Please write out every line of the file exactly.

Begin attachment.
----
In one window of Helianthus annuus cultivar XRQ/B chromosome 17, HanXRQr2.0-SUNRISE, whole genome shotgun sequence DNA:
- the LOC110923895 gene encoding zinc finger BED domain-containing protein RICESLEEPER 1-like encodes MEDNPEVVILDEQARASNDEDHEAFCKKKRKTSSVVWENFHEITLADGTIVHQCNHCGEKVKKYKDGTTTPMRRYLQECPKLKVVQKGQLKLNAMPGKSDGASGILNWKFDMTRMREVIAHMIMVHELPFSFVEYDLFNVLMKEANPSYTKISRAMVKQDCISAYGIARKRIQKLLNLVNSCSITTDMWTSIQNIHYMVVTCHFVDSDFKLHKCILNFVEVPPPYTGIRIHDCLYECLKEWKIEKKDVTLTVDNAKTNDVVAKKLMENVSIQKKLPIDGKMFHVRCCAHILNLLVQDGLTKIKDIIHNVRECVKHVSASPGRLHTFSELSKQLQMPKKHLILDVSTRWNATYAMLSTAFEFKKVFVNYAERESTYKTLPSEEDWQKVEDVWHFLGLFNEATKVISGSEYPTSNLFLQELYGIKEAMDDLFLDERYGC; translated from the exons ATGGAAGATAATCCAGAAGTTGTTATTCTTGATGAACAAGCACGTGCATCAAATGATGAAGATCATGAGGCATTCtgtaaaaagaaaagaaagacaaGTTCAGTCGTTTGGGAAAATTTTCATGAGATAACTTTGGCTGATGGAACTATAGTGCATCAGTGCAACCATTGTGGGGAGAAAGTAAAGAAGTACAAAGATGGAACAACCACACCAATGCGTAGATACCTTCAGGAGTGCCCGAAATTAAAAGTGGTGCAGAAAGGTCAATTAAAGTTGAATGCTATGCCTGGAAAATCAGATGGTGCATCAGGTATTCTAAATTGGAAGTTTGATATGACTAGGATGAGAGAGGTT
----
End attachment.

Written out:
In one window of Helianthus annuus cultivar XRQ/B chromosome 17, HanXRQr2.0-SUNRISE, whole genome shotgun sequence DNA:
- the LOC110923895 gene encoding zinc finger BED domain-containing protein RICESLEEPER 1-like encodes MEDNPEVVILDEQARASNDEDHEAFCKKKRKTSSVVWENFHEITLADGTIVHQCNHCGEKVKKYKDGTTTPMRRYLQECPKLKVVQKGQLKLNAMPGKSDGASGILNWKFDMTRMREVIAHMIMVHELPFSFVEYDLFNVLMKEANPSYTKISRAMVKQDCISAYGIARKRIQKLLNLVNSCSITTDMWTSIQNIHYMVVTCHFVDSDFKLHKCILNFVEVPPPYTGIRIHDCLYECLKEWKIEKKDVTLTVDNAKTNDVVAKKLMENVSIQKKLPIDGKMFHVRCCAHILNLLVQDGLTKIKDIIHNVRECVKHVSASPGRLHTFSELSKQLQMPKKHLILDVSTRWNATYAMLSTAFEFKKVFVNYAERESTYKTLPSEEDWQKVEDVWHFLGLFNEATKVISGSEYPTSNLFLQELYGIKEAMDDLFLDERYGC; translated from the exons ATGGAAGATAATCCAGAAGTTGTTATTCTTGATGAACAAGCACGTGCATCAAATGATGAAGATCATGAGGCATTCtgtaaaaagaaaagaaagacaaGTTCAGTCGTTTGGGAAAATTTTCATGAGATAACTTTGGCTGATGGAACTATAGTGCATCAGTGCAACCATTGTGGGGAGAAAGTAAAGAAGTACAAAGATGGAACAACCACACCAATGCGTAGATACCTTCAGGAGTGCCCGAAATTAAAAGTGGTGCAGAAAGGTCAATTAAAGTTGAATGCTATGCCTGGAAAATCAGATGGTGCATCAGGTATTCTAAATTGGAAGTTTGATATGACTAGGATGAGAGAGGTT